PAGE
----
But I do see a problem. cat5 is quite noisy over a wide spectrum. I would run that well away from other low-level analog lines, audio or video.
 

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Quote:
Originally Posted by greywolf
All I can figure from that is the code has changed for the 2005 version which isn't used yet in my area and is possibly self contradictory. Could you elucidate? I and most others don't have ready access to a lot of the NEC especially the latest versions. Thanks for the update.
I have copies of the 1996, 2002 and 2005 versions. This requirement was new in the 2002 version.
 

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Quote:
Originally Posted by DMF
I disagree with that, Allan. Any crosstalk is going to be outside the frequency band of interest.


But I do see a problem. cat5 is quite noisy over a wide spectrum. I would run that well away from other low-level analog lines, audio or video.
Analog video goes from DC to 4mhz NTSC and 30mhz HD. So 20hz to 20khz is well within the band.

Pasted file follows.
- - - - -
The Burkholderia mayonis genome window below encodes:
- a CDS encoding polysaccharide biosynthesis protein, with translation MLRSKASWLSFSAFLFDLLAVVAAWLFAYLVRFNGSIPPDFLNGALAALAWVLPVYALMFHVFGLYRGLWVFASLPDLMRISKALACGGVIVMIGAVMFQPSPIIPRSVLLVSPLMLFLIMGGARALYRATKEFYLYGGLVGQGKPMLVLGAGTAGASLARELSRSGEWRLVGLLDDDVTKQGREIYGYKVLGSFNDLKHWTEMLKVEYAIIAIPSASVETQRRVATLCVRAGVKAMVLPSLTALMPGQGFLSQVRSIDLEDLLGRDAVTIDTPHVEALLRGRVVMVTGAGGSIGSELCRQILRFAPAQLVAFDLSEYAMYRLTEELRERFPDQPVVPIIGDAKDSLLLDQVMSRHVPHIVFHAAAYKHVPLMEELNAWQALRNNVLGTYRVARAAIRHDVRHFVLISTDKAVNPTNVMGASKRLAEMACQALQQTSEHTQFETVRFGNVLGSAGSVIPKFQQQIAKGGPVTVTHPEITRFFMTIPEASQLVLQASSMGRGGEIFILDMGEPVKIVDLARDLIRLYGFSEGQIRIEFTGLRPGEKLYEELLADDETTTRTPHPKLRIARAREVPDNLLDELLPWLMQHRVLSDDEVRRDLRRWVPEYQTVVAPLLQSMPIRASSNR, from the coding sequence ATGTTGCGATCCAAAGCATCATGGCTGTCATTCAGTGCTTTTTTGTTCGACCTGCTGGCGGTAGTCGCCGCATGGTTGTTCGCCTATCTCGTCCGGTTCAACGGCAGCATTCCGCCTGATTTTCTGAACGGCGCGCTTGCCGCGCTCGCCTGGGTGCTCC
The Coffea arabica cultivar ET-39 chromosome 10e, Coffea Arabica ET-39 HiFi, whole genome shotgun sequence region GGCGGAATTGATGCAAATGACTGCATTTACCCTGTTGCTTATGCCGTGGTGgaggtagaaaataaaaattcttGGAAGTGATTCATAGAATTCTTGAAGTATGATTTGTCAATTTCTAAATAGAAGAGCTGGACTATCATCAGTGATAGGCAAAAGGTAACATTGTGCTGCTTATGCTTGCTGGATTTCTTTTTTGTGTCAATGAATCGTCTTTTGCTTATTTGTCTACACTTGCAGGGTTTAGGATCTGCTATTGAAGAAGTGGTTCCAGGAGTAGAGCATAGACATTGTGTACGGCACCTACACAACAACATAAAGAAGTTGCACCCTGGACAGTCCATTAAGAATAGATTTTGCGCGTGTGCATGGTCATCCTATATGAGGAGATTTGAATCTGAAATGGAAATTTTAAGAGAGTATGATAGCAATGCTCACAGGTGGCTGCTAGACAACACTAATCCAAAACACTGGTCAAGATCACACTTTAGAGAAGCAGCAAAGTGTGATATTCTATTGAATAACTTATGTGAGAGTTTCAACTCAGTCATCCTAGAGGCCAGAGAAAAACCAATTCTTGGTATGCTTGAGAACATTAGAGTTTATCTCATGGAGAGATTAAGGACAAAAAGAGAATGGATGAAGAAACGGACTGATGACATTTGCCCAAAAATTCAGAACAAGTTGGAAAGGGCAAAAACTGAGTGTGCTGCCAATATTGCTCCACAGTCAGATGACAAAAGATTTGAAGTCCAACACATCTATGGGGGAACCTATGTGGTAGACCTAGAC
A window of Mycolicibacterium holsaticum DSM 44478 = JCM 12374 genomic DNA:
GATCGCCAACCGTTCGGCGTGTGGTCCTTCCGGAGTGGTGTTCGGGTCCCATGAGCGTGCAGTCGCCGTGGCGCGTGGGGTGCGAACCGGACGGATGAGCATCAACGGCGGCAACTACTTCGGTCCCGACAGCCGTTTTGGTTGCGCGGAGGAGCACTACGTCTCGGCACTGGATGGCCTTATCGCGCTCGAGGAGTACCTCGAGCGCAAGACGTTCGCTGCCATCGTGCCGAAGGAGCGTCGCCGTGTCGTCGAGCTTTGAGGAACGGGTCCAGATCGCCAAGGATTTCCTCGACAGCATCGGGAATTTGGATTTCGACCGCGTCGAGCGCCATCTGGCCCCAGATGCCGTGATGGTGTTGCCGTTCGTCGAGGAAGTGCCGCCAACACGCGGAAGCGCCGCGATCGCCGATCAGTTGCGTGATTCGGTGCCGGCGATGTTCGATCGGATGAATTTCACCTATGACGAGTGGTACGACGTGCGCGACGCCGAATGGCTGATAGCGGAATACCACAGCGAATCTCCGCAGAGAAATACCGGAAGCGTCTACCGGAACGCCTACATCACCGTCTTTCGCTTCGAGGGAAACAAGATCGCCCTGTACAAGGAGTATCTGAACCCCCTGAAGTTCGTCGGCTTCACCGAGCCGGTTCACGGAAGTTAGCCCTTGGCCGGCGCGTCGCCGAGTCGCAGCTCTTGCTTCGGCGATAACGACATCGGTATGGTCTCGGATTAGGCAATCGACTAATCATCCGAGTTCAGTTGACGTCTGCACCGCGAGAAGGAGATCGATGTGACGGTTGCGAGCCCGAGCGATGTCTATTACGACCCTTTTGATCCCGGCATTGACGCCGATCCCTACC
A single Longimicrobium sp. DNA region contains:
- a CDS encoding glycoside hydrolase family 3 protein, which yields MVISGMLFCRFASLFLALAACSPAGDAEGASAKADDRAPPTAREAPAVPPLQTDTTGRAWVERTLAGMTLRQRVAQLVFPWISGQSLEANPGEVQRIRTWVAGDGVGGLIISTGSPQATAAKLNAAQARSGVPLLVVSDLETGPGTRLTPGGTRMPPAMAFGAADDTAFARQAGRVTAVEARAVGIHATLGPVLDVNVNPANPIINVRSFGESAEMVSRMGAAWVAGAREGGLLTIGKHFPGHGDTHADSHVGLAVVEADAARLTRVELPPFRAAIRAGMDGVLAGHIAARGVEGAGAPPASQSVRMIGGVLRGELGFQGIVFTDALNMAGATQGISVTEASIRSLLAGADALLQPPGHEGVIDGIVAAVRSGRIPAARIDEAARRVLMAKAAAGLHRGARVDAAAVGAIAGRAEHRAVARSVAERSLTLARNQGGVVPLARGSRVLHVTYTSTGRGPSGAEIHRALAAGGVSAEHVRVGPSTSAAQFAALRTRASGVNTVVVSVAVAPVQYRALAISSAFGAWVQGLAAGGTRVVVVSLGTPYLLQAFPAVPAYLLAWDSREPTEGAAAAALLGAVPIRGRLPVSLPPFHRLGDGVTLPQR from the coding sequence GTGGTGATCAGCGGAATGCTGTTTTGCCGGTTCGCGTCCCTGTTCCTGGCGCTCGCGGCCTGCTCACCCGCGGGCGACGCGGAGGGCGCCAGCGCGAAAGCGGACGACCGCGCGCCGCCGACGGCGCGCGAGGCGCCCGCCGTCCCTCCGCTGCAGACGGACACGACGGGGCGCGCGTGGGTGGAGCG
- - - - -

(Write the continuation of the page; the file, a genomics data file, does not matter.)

I agree speaker wires carrying high level singals could induce crosstalk into long analog video cables. Remember that speaker levels can reach 100 volts at several amps on loud peaks.


But it looks like the origional poster is running RF or the LNB signal from the dish. In this case the audio signal is out of band.
 

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Quote:
Originally Posted by Sandpiper
I have copies of the 1996, 2002 and 2005 versions. This requirement was new in the 2002 version.
Except not all localities enforce the NEC for residential low voltage wiring. For example Los Angeles county did not as of 2002.
 

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My town still uses the 1996 code and still does not allow Romex. My ears do not allow enough energy in a speaker wire to affect my picture. ;)